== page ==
By Harwinder Singh Mander

Whatever analysis follows from today’s Sarbat Khalsa and the Resolutions that were passed, there are some key points of discussion for Sikhs residing in the West to take notice of immediately. How we engage one another and deal with these issues could go some way towards making an impact at the next Sarbat Khalsa expected to take place at Vaisakhi in 2016; choosing to do as we have before, and we can expect very little progress which is not only an opportunity missed, but detrimental for the Panth as a whole in the long term.

Representation is what a Sarbat Khalsa is all about and as had been noted by some commentators before me, one particular group of Sikhs were conspicuous by their absence – women. That there was only one female speaker is quite laughable in 2015, but it wasn’t just their absence vocally I felt, it was also visually. The dhadi jatha who opened proceedings after the Akhand Path was concluded promised much more as two of their members were female, but alas once again, half of all Sikhs went unrepresented. We might further ask how many Sikh women were privy to the discussions that led up to the Sarbat Khalsa and how many would have contributed in the cross-group negotiations that took place? I dread to think but they may have done so in that all too familiar role of part-time eavesdroppers, making their way into rooms with cups of tea and food. It is a horrid thought and even writing it on this page makes me want to vomit, but it is a harsh truth that we need to acknowledge in order to move forward from this point… as is the fact that few young people made their way on to stage. It is no coincidence that the most active period of recent Sikh times were those years leading up to 1984 when those under-25, led by those under-35 rocked Delhi to its core. But fewer and fewer young people are given opportunities to develop not only as speakers, but as thinkers, allowed to make mistakes as they go along the way; today you are expected to appear as perfect or you can’t feature at all which is what we see in our Gurdware and organisations all too often. Any wonder that grey beards were in vogue at this Sarbat?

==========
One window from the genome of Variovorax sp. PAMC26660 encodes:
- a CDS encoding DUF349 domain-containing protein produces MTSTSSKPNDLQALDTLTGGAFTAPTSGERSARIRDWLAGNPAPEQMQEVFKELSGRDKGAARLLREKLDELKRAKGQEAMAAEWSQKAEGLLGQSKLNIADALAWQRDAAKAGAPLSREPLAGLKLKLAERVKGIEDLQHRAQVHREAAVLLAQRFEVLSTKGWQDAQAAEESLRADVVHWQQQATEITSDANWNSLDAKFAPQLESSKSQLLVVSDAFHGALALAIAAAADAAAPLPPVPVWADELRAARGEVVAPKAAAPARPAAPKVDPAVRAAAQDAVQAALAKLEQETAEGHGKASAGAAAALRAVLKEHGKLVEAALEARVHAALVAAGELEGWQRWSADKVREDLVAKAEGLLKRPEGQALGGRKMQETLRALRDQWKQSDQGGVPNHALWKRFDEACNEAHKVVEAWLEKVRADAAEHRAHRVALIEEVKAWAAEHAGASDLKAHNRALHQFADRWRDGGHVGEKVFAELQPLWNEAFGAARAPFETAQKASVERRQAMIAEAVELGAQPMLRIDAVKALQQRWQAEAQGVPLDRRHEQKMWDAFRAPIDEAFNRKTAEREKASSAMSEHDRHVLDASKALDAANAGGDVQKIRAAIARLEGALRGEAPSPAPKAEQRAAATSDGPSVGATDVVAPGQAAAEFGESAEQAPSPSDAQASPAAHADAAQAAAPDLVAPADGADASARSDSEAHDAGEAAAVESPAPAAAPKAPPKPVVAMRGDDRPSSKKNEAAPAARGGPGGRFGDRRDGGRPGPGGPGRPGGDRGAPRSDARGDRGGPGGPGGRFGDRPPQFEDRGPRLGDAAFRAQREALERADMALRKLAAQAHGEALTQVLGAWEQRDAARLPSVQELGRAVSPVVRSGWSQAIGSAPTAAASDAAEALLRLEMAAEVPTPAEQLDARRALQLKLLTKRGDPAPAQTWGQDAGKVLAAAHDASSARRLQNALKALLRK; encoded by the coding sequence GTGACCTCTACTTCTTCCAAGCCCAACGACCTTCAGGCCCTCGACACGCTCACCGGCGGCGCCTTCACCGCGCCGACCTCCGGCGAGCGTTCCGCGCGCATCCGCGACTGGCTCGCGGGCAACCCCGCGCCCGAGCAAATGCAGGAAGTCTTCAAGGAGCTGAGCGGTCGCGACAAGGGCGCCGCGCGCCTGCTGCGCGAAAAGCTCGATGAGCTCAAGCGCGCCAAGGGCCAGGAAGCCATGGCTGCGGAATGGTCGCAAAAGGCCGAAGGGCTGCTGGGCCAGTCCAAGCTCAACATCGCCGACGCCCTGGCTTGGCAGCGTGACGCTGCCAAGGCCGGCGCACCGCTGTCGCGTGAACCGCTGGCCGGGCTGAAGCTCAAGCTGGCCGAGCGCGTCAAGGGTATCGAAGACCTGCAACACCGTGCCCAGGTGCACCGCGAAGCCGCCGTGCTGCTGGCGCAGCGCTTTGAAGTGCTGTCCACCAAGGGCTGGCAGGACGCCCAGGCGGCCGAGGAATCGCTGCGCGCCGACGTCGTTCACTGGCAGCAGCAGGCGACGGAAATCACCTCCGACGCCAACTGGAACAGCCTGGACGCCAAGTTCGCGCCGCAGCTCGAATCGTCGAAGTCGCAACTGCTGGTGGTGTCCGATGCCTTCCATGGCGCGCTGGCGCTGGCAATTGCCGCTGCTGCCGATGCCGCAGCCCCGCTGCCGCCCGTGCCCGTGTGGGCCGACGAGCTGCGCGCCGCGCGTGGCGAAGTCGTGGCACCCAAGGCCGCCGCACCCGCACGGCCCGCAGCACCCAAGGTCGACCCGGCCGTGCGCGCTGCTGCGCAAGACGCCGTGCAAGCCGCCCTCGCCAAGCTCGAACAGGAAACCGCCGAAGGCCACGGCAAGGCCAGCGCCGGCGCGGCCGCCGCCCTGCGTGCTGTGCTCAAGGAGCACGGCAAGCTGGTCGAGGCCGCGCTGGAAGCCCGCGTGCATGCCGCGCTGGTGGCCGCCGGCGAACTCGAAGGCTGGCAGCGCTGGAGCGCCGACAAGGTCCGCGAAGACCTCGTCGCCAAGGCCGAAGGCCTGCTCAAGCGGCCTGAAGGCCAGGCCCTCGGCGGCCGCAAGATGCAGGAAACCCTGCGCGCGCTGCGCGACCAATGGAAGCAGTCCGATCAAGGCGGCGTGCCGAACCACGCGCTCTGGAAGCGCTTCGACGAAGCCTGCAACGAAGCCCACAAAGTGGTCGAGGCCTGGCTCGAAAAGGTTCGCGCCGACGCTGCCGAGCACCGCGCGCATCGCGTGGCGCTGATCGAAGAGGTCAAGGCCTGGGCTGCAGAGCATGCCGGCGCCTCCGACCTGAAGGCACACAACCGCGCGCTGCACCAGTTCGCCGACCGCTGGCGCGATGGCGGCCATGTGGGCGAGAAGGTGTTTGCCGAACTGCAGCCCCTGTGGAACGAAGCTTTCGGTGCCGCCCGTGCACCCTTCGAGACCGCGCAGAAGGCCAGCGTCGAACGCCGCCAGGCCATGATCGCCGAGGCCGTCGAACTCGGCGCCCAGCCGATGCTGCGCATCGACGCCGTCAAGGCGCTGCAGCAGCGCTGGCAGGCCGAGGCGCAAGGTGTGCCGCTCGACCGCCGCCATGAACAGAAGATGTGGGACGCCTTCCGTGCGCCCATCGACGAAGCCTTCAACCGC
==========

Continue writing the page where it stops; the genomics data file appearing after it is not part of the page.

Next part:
But perhaps most interestingly was the absence of western speakers. The three speakers labelled as such – two from the USA and one from Italy – were all clearly migrants to their respective adopted nations, so it begs the question, just where were the Sikhs born-and-raised in the west? The Sikh Research Institute’s Harinder Singh was on stage at the climax to read aloud the resolutions in English, but even that smacked of a token gesture (if you listen carefully you can hear Harinder Singh’s voice stating that they must read the Resolutions in English aloud, just before he is invited forward). And it is here where I think that the conversation we must have resides: what do Sikhs in the west lack that their peers in the Punjab do not? Is it knowledge, experience, or confidence? Maybe language, connections, or political savvy? Perhaps a combination of all these and then some? In my opinion, there is something in Sikhs from Punjab that one does not find amongst Sikhs in the West; a cunning, ruthless capacity that is developed from dealing with stray dogs as children, corrupt Police Officers as youths, and inept politicians when mature. The Sikhs who spoke on stage at the Sarbat Khalsa were no more knowledgeable than learned scholars here in England, no more well-versed than veteran activists in the US, and no more charismatic than popular politicians in Canada. In short, what we lack is that Indian mindset where self-preservation dominates the psyche.

The broad protection and comforts that our upbringing in the West has afforded us, breeds a kind of innocence that is exposed as naivety when it comes to political matters. From our Gurdware to our local communities, we are poor proverbial chess players, seeking short term gains over long-term results. When we read, it needs to be part of a greater plan to learn; when we discuss, it needs to be with an ear to listen; and when we observe, it needs to be from the back of the room, with one eye focused on what is not occurring just as the other takes in what is.

How we represent ourselves at every level – individually, externally, and collectively – needs to reflect the idea of who we are and in order to do that we need to know exactly who we are. I don’t have the answers and that is entirely the point I want to make – none of us do; but together we will.